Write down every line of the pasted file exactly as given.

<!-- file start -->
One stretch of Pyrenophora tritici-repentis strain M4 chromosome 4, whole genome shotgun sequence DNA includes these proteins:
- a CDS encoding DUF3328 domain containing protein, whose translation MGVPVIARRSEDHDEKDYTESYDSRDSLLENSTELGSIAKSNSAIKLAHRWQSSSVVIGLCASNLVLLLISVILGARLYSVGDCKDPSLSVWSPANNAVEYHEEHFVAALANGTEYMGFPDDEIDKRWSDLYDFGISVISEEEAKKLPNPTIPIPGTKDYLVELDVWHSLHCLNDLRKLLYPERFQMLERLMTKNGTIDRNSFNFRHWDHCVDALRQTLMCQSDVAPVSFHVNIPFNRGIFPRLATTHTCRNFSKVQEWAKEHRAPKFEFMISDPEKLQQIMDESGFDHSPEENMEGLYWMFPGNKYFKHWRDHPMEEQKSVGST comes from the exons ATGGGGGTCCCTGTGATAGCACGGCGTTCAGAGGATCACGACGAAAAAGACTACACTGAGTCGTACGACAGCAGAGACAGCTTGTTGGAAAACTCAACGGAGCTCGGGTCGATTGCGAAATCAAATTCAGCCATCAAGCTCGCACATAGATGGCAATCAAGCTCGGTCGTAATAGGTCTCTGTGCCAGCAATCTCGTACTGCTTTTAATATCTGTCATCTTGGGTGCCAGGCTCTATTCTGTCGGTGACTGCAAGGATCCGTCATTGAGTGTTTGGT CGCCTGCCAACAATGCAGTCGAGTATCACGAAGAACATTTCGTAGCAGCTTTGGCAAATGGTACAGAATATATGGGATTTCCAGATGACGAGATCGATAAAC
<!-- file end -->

One stretch of Pyrenophora tritici-repentis strain M4 chromosome 4, whole genome shotgun sequence DNA includes these proteins:
- a CDS encoding DUF3328 domain containing protein, whose translation MGVPVIARRSEDHDEKDYTESYDSRDSLLENSTELGSIAKSNSAIKLAHRWQSSSVVIGLCASNLVLLLISVILGARLYSVGDCKDPSLSVWSPANNAVEYHEEHFVAALANGTEYMGFPDDEIDKRWSDLYDFGISVISEEEAKKLPNPTIPIPGTKDYLVELDVWHSLHCLNDLRKLLYPERFQMLERLMTKNGTIDRNSFNFRHWDHCVDALRQTLMCQSDVAPVSFHVNIPFNRGIFPRLATTHTCRNFSKVQEWAKEHRAPKFEFMISDPEKLQQIMDESGFDHSPEENMEGLYWMFPGNKYFKHWRDHPMEEQKSVGST comes from the exons ATGGGGGTCCCTGTGATAGCACGGCGTTCAGAGGATCACGACGAAAAAGACTACACTGAGTCGTACGACAGCAGAGACAGCTTGTTGGAAAACTCAACGGAGCTCGGGTCGATTGCGAAATCAAATTCAGCCATCAAGCTCGCACATAGATGGCAATCAAGCTCGGTCGTAATAGGTCTCTGTGCCAGCAATCTCGTACTGCTTTTAATATCTGTCATCTTGGGTGCCAGGCTCTATTCTGTCGGTGACTGCAAGGATCCGTCATTGAGTGTTTGGT CGCCTGCCAACAATGCAGTCGAGTATCACGAAGAACATTTCGTAGCAGCTTTGGCAAATGGTACAGAATATATGGGATTTCCAGATGACGAGATCGATAAAC